10 Things you should know about Aging with Dignity and Independence
1. Most of us will need a little bit of help to get by as we get older. We all see ourselves staying as healthy as possible through golden years. The truth is that 70 percent of us that reach 65 will need some form of care or services in our lives, for an average of 5-7 years.
2. Most of us are not prepared to pay for this care. Research shows that 43 percent of Americans over the age of 55 have less than $25,000 saved for retirement.
3. Supported Services are really expensive. In 2012, nursing home care cost an average of $81,212 a year for a semi-private room, assisted living care averages $62,743 a year, and non-medical home care is on average $19-25 an hour on average.
4. Medicare does not pay for these supportive services over an extended period of time. Only short – term rehabilitative care at home or in a nursing home are covered by Medicare and typically last 31 days, and you must meet and sustain certain conditions.
5. Most government assistance for supportive services is linked to poverty. Medicaid is the nation’s primary funder of personal care and supportive services, paying for about half of all services provided. However, should you need care, the only way to qualify is to spend nearly all of your assets and have done them in a way that does not trigger Medicaid’s 5 year financial look back.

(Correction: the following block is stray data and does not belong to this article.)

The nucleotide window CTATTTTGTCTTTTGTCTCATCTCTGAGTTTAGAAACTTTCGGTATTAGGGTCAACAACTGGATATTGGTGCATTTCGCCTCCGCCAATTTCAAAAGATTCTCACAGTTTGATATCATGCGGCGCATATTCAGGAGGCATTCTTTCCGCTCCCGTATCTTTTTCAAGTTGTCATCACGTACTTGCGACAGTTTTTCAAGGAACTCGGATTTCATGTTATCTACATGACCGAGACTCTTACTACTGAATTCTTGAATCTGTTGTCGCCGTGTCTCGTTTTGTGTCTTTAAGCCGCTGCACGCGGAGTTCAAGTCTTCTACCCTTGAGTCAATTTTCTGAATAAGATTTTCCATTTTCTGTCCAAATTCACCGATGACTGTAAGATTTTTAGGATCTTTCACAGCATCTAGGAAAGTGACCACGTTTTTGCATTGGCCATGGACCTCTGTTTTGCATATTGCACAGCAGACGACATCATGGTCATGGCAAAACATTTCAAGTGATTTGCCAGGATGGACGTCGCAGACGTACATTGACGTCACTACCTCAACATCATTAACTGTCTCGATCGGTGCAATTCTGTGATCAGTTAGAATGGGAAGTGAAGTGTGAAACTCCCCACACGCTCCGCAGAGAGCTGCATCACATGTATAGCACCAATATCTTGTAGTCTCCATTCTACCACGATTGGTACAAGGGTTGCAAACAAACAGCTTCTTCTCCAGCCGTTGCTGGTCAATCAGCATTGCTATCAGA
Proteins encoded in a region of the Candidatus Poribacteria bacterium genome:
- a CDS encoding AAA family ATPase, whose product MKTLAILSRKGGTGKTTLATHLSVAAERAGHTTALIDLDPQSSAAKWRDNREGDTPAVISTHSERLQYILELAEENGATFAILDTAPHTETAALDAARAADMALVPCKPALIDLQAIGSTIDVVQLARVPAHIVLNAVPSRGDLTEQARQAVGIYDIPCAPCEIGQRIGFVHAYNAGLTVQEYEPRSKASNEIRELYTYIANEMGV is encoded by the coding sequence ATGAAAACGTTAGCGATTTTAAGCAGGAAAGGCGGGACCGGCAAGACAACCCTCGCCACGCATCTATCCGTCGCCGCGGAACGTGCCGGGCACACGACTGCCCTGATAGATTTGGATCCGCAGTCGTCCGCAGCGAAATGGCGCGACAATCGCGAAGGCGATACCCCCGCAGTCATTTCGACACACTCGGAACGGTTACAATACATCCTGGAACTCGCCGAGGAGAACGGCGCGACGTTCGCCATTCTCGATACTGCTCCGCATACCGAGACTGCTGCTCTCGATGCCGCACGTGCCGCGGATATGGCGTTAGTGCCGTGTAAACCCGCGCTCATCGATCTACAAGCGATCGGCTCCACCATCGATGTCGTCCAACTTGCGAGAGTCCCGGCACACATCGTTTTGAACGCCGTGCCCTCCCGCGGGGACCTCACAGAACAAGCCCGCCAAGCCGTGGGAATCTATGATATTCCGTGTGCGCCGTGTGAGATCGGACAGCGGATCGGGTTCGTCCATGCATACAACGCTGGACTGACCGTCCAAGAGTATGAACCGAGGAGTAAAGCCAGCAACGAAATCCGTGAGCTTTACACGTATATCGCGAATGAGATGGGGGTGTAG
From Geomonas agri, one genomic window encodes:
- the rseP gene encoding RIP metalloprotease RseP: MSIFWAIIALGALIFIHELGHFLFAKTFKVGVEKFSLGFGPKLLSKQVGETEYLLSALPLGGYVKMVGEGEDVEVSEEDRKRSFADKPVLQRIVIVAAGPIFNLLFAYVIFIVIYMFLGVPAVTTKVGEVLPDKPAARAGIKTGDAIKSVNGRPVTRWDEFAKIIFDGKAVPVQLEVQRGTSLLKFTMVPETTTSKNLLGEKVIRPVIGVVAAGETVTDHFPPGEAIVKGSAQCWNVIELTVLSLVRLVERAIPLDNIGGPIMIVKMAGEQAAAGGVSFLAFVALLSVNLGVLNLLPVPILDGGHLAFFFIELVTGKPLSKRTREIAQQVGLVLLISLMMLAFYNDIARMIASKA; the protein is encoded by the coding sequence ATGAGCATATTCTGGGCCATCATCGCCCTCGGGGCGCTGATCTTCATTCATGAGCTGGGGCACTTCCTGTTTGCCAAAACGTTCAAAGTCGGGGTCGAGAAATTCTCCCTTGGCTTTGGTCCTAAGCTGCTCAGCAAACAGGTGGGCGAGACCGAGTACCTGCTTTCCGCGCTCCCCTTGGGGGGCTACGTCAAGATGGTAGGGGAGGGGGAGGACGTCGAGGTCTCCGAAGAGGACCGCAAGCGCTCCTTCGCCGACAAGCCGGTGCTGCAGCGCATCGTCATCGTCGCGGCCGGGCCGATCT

6. Many of us aren’t aware of how to access the care we might need as we get older. In 2012, a national AARP poll of 1,000 Americans found one in five never thought about it or did not know where they would receive long-term care if they needed it today.
7. So far private insurance is not the answer. Just seven percent of the spending for personal care and supportive services comes from private long term care insurance. This is because less than 10 percent of adults have actually purchased a policy. High cost, increasing rates, and coverage denial are some of the reasons many have not gotten Long Term Care policies.
8. There is a growing demand for supportive services and care as people grow older. Today, over 12 million Americans rely on these services and supports. My 2025 the number will more than double with 27 million Americans relying upon long-term services and supports.
9. Soaring costs threaten the health system. In 2012, spending on supportive services for adults 65 and older was estimated to be $182 billion, and projected to increase to $684 billion in 2025.
10. Staring the conversation about your plans for your parents aging, as well as your own, is the solution to aging with dignity and to living those years to their fullest. In the next installment we will talk about the steps to take for aging well.